Marion Morrison was born on May 26, 1907, in Winterset, Iowa. His family moved to California in 1914, with his father Clyde “Doc” Morrison, a pharmacist, his mother Mary “Molly” Brown, and his brother Robert. Throughout their travels to California, Marion was followed around by his dog, Duke, gaining Marion the nickname Duke to go with his companion. Marion was much smarter, and more athletic than most of his family had ever seen, and when he graduated from Glendale High School in 1921, he gained a football scholarship to the University of Southern California. Along the way, a bodysurfing injury ended his football years.
The Great Depression was in full swing, and lasted through the year of 1929, to 1939. The Depression was the deepest, and the longest-lasting economic downturn in history, and because of this, many people were without jobs, including Marion. Marion was led to look for work at a local movie studios to gain money for him and his family.
Duke eventually found a job at Fox Film Corporation in the late 1920’s. He was used as a prop man, and extra in many short films and movies. He starred in few movies, but earned his spot in “Brown of Harvard”, in 1926, and “Drop Kick”, in 1927. It wasn’t long when John Ford, a director, noticed Duke. John Ford used him to herd geese in a 1918 film called “Mother Machree”. It wasn’t long until John and Marion became great friends, and John introduced Marion to his fellow director Raoul Walsh. Raoul gave Marion a starring role in the 1930 film, “The Big Trail”.
During the production, the producers decided to give Marion a new name, in hopes of making it easier to sell to film audiences. Marion agreed, saying that it was okay if the people who were paying his salary wanted to spruce up his name. Marion excepted the name “John Wayne” in 1931.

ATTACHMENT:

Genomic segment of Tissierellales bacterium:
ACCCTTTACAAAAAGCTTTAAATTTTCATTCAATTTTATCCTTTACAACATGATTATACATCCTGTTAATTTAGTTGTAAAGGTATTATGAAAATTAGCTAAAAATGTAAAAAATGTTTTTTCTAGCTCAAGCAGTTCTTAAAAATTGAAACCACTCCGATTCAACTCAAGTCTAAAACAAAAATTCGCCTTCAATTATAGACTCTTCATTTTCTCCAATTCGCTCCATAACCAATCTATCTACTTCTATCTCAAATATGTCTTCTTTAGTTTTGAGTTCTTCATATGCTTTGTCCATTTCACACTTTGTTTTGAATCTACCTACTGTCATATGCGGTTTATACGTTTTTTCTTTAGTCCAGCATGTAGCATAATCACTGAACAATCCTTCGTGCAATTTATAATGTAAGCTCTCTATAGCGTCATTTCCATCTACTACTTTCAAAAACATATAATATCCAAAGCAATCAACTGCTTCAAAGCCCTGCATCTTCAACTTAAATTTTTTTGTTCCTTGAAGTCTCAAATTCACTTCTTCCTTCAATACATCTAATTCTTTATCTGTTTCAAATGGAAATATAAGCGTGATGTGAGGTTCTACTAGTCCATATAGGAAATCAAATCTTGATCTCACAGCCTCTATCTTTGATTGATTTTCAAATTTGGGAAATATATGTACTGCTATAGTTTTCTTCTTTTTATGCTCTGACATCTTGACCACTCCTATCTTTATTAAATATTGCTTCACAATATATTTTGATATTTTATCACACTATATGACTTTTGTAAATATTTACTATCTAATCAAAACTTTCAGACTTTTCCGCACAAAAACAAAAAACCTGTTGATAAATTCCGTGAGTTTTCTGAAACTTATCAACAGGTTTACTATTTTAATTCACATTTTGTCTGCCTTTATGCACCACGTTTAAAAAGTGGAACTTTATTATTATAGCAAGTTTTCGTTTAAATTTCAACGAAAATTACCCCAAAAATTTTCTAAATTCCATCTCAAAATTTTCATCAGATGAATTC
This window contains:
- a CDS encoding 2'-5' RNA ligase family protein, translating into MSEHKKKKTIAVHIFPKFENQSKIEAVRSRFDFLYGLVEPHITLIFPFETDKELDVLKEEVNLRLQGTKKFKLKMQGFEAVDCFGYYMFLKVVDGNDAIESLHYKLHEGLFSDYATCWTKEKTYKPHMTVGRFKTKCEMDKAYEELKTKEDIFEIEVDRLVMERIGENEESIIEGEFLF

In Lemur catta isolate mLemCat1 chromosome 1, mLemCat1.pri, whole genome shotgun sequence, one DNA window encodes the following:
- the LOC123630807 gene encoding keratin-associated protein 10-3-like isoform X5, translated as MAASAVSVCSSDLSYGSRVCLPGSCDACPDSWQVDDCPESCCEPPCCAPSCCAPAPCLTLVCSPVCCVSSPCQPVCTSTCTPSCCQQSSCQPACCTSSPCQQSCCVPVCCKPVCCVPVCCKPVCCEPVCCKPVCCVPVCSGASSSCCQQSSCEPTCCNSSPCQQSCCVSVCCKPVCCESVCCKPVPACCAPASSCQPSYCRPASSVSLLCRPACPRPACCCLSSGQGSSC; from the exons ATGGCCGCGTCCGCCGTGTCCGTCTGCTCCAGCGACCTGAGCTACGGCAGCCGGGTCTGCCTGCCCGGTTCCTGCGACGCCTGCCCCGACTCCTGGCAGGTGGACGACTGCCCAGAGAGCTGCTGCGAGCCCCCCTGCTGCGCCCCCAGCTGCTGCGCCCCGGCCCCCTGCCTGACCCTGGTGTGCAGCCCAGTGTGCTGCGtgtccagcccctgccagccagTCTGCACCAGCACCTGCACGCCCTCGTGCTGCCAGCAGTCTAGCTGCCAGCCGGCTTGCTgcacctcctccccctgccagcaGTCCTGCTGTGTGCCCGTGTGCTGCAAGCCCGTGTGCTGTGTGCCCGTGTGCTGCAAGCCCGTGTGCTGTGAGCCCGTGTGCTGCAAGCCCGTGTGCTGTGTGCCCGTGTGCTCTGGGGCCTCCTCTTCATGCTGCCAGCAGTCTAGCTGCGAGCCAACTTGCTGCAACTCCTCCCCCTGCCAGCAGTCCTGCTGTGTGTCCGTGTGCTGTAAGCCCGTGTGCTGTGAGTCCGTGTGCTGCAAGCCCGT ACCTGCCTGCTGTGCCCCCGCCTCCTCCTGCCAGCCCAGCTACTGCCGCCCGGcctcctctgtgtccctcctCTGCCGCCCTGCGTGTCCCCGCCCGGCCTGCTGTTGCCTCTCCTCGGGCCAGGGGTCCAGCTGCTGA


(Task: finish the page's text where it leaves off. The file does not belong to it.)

Throughout the 1930’s, Marion spent most of his time starring in less well-known films, and trying to learn more about his roles with stuntmen and real-life cowboys. He learned about language, on screen “fist-fighting”, and started to walk and talk like a cowboy. John Ford gave Marion his big break in 1939, and Marion gained a role as The Ringo Kid in the classic film, “Stagecoach”. This movie turned John Wayne into a star, and earned Ford an Academy Award nomination for best director.
In the 1940’s and 50’s, John Wayne developed more skills to help become a better actor. He was an important figure in the Western and War movie landscape, and helped shape Westerns into something new. He also toured the world and entertained tirelessly for the USO. USO stands for the United Service Organizations. The USO is a non-profit organization that provides services and live entertainment for United States troops and their families.
During this time, the Duke was also raising his family. He was currently married to his first wife, Josephine, and taking care of his four children Michael, Toni, Patrick, and Melinda. In the 1960’s and 70’s, John started acting in romantic comedies, police dramas, and historical dramas. He also earned three Academy Awards, and finally won an award for his performance as Rooster Cogburn in “True Grit.” His final on-screen performance was in 1976’s “The Shootist,” playing a gunman who was struck with cancer.
Throughout his life, John Wayne was married three times, to Josephine Wayne from 1933 to 1945, Esperanza Baur from 1946 to 1954, and Pilar Pallete from 1954 to 1979. He had seven children overall, four with Josephine, and three with Pilar Pallete. John enjoyed his time with his kids, and five of them are still alive today.
Along the way, John Wayne was struck with lung cancer himself, in 1964. The lung cancer saw him lose a lung, several ribs, and a couple of divorces before he married Pilar Pallete in 1954, and had three more children Ethan, Marissa, and Aissa. The Duke increased his speaking about national issues, and played a central role in helping to get the United States Senate to ratify the Panama Canal Treaties in 1977.
In 1979, John Wayne was struck with stomach cancer, and died at the age of seventy-two. After his death, John Wayne was awarded the Congressional Gold Medal and the Presidential Medal of Freedom. Most people think that his greatest legacy was his dying wish, which was for his family and supporters use his name to help doctors fight cancer.In 1985, his wish came true, and the John Wayne Cancer Foundation was created to help cancer patients and their families fight to stop cancer for good. Over his acting career, John Wayne was in nearly 250 movies, including; “The Searchers,” “True Grit,” “Stagecoach,” “The Quiet Man,” “Rio Bravo,” “The Shootist,” “McLintock!,” “The Cowboys,” “The Alamo,” “Red River,” “El Dorado,” “Big Jake,” “The Green Berets,” and many more. These movies are still enjoyed today, and his legacy is still alive and well, even though he is gone.